“Bird Box”. Unseen Ghost/s

birdbox

In “Bird Box,” Sandra Bullock plays a single mom (Malorie) trying to save her kid’s lives after mysterious forces invade Earth and causes people to kill themselves. Survivors must wear blindfolds or be exposed to supernatural entities (or monsters) that embody their deepest fears and drive them to suicide. Directed by Susanne Bier, this apocalyptic horror film , is based on a novel by Josh Malerman.  Netflix claimed ‘Bird Box’ was watched by more than forty-five million subscribers, a record of sorts.

The premise of the movie is pretty unique, and it starts of well. It works here and there with a few thrills, but overall leaves you unsatisfied. You cannot complain much about the script in a horror set-up but it could have been better. The cast makes it up for the flaws in the script and engages you for most part, making it a watchable fare.

Birds being used as a way to foretell the onset of the monsters like dogs for ghosts is a pretty neat trick. It does remind you of the water ripple in ‘Jurassic Park’ and the associated music. The kids combination just like in ‘Jurassic Park’ and a not-so-good parent taking them to safety, is also a similar theme from the dinosaur movie.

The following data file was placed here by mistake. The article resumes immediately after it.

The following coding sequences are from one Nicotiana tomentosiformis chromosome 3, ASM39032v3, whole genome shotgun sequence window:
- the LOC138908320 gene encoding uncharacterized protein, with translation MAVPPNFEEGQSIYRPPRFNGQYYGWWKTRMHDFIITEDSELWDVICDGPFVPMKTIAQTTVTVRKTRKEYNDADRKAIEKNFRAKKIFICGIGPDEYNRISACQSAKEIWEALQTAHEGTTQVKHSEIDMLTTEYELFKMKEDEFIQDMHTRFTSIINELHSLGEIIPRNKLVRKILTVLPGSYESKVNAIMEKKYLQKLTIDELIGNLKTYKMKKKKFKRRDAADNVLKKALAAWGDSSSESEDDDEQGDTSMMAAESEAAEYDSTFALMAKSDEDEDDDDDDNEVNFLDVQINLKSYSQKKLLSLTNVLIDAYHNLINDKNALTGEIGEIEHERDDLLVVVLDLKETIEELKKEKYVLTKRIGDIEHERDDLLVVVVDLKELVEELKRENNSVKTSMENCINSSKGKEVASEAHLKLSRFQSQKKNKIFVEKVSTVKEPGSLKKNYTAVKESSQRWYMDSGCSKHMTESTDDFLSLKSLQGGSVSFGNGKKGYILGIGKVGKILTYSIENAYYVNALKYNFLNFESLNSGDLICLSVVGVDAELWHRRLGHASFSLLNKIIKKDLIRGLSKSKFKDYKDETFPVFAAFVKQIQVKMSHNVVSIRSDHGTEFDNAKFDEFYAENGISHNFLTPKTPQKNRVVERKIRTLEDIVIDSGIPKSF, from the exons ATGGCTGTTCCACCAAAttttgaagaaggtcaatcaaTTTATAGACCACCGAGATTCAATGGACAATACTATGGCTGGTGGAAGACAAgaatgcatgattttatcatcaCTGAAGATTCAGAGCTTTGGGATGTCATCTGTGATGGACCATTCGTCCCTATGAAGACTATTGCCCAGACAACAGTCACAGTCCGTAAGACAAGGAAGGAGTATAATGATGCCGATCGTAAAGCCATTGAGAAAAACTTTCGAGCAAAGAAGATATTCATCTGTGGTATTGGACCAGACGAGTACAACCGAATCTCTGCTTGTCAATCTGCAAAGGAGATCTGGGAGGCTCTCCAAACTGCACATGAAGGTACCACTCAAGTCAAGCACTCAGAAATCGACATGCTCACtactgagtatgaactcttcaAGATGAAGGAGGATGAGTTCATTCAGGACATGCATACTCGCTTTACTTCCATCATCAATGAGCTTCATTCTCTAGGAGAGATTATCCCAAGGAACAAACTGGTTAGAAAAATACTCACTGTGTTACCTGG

Unlike ‘Jurassic Park’ you never to get to see the dinosaur, but you do bump into infected individuals every now and then.  In ‘Bird Box’ because the whole world is infected or you are unaware whether it is infected or not, Malorie’s  only hope is to follow the radio message and cross the river to safety. An effort similar to the Meryl Streep movie ‘The River wild’. The movie ends a bit like Hitchcock film ‘The Birds’, with birds returning to their habitat (birds were human’s foes in that movie though), and leaving many loose ends, keeping the possibility open for a sequel.

Guess the popular themes of apocalyptic world, escape from monsters, bad parent to good parent, race to survival, world wide calamity etc and the familiarity offered by popular actors, gave the movie its initial draw. Throw in the social marketing of Netflix, it is highly unlikely that anyone interested remotely in these themes would miss it.  The movie reportedly made with a budget of USD19mn is a tad low on production values, but it is enough to make the story believable.

Tailpiece from ‘The NewYorker’

Netflix notoriously doesn’t, in general, report viewership numbers. Yet it couldn’t resist crowing that more than forty-five million subscribers watched “Bird Box” in its first week online. How would it have done in a traditional wide theatrical release? Would it have taken in four hundred million dollars at the box-office in its first week alone? I suspect that its viewership depends upon its low barrier to entry. Even just the extraordinary cast, which also includes John Malkovich, Jacki Weaver, Lil Rel Howery, and Sarah Paulson, is good enough to watch for free. Unfortunately, “Bird Box” puts these performers through familiar paces, in roles of such tight typecasting that they seem like recurring characters in an extended TV series—which may also be part of the secret to the film’s Netflix success- New Yorker

Related Links

“Bird Box,” Reviewed: An Apocalypse Built for Netflix

The Mist
Jurassic Park
Evil Dead
The River Wild

The Birds

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